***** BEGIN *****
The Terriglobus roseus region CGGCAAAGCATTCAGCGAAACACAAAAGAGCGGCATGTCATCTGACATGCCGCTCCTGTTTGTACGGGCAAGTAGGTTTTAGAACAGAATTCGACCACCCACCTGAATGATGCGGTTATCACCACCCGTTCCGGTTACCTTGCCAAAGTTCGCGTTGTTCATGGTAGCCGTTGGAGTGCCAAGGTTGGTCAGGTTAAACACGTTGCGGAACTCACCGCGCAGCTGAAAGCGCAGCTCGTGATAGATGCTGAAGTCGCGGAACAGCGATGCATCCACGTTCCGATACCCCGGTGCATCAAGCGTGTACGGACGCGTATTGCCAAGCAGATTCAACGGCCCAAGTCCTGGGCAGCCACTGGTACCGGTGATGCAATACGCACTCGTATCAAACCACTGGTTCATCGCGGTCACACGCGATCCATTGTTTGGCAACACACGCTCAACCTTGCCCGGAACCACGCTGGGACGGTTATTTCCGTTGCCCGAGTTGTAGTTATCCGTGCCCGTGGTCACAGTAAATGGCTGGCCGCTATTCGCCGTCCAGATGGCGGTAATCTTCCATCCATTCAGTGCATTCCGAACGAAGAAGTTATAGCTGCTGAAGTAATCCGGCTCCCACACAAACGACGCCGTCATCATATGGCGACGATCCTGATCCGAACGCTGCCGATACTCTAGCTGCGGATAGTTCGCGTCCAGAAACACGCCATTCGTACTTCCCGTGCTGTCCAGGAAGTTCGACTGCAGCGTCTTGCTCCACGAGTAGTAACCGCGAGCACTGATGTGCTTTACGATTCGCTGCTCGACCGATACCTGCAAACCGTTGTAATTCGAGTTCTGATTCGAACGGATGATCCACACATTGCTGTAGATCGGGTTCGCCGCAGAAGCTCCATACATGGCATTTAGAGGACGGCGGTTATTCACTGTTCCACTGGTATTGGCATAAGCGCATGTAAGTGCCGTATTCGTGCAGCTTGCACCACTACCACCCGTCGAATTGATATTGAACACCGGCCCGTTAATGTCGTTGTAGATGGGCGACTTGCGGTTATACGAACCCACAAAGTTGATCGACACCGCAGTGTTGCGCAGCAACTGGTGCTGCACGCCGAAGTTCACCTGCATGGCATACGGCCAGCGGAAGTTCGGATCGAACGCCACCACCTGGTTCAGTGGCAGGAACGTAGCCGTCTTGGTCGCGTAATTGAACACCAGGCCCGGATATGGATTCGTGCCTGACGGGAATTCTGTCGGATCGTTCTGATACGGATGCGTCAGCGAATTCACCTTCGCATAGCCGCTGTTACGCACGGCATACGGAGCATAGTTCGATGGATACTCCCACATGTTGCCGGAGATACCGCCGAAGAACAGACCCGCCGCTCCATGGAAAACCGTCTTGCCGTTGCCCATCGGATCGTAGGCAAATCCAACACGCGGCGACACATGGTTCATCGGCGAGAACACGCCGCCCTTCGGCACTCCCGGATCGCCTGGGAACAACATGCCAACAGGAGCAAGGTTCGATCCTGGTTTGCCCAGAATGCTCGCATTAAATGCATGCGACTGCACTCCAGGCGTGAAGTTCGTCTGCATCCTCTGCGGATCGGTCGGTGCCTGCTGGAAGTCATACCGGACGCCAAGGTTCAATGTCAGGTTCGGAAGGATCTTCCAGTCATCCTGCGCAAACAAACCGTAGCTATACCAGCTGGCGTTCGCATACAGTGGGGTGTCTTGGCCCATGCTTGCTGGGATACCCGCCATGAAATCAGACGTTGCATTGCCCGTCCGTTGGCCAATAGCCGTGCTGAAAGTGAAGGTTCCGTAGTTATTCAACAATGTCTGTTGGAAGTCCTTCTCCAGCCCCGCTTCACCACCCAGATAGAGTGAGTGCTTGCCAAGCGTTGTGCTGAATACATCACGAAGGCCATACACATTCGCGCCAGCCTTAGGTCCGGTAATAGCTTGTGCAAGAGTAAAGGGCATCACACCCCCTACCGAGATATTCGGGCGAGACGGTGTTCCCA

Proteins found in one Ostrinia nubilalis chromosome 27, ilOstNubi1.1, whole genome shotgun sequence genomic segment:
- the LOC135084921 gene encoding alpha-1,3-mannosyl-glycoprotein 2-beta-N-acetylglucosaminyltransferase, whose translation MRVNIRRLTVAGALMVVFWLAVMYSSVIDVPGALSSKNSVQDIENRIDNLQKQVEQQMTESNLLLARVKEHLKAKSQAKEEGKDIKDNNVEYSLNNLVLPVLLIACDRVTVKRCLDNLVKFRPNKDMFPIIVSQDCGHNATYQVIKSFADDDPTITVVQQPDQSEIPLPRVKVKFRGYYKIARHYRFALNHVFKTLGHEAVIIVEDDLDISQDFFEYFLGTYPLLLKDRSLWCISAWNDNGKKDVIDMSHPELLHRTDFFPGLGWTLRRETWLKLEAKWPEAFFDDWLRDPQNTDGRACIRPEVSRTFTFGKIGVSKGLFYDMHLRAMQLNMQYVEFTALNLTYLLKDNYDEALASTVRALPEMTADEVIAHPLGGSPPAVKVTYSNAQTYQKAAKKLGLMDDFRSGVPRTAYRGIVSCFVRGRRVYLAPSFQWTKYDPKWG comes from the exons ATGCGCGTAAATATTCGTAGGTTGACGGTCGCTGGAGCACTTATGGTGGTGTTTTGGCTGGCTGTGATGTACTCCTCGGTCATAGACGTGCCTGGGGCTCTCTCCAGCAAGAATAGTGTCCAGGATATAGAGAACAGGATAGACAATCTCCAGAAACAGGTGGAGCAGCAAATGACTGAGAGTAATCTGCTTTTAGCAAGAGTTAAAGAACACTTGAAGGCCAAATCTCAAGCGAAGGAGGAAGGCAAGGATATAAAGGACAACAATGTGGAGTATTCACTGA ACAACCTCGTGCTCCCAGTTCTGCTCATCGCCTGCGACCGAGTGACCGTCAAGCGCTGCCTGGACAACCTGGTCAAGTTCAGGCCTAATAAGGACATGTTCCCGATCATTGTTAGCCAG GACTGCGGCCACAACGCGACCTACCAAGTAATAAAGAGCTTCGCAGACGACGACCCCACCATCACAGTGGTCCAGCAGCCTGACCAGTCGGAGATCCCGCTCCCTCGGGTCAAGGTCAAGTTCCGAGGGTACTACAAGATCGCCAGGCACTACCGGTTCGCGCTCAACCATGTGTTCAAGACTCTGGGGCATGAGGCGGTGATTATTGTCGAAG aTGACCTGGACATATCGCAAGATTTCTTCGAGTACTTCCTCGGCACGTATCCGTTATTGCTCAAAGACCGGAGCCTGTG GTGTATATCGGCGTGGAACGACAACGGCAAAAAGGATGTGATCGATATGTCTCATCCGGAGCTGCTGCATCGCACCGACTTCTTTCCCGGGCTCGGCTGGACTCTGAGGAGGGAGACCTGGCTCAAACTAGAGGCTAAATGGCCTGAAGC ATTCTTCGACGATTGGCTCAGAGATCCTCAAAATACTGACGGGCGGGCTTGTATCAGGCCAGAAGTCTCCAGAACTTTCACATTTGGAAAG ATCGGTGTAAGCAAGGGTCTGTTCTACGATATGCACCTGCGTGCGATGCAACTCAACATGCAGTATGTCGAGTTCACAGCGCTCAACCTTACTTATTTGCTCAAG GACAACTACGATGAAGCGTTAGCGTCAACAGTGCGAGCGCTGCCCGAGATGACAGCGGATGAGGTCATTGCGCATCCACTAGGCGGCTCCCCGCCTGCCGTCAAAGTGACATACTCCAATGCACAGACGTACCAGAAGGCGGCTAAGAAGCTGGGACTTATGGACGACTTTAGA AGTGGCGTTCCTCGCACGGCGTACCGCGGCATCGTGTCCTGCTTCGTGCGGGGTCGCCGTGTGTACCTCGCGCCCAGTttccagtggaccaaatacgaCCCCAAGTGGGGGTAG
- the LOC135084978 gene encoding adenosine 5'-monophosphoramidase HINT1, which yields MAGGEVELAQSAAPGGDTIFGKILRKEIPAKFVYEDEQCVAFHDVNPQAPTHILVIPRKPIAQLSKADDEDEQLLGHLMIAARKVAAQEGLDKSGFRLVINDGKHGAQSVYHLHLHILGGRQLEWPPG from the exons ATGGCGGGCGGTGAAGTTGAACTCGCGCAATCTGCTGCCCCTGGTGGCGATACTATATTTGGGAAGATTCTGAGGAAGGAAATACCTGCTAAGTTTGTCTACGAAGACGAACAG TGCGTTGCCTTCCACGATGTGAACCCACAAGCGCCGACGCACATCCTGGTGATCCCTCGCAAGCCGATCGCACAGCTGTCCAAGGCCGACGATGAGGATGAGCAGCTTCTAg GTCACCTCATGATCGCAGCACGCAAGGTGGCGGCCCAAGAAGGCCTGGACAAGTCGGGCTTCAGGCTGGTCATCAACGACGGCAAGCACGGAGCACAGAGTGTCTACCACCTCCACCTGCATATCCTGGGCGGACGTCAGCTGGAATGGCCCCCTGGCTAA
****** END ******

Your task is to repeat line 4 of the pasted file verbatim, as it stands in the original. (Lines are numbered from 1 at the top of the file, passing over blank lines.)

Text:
- the LOC135084978 gene encoding adenosine 5'-monophosphoramidase HINT1, which yields MAGGEVELAQSAAPGGDTIFGKILRKEIPAKFVYEDEQCVAFHDVNPQAPTHILVIPRKPIAQLSKADDEDEQLLGHLMIAARKVAAQEGLDKSGFRLVINDGKHGAQSVYHLHLHILGGRQLEWPPG from the exons ATGGCGGGCGGTGAAGTTGAACTCGCGCAATCTGCTGCCCCTGGTGGCGATACTATATTTGGGAAGATTCTGAGGAAGGAAATACCTGCTAAGTTTGTCTACGAAGACGAACAG TGCGTTGCCTTCCACGATGTGAACCCACAAGCGCCGACGCACATCCTGGTGATCCCTCGCAAGCCGATCGCACAGCTGTCCAAGGCCGACGATGAGGATGAGCAGCTTCTAg GTCACCTCATGATCGCAGCACGCAAGGTGGCGGCCCAAGAAGGCCTGGACAAGTCGGGCTTCAGGCTGGTCATCAACGACGGCAAGCACGGAGCACAGAGTGTCTACCACCTCCACCTGCATATCCTGGGCGGACGTCAGCTGGAATGGCCCCCTGGCTAA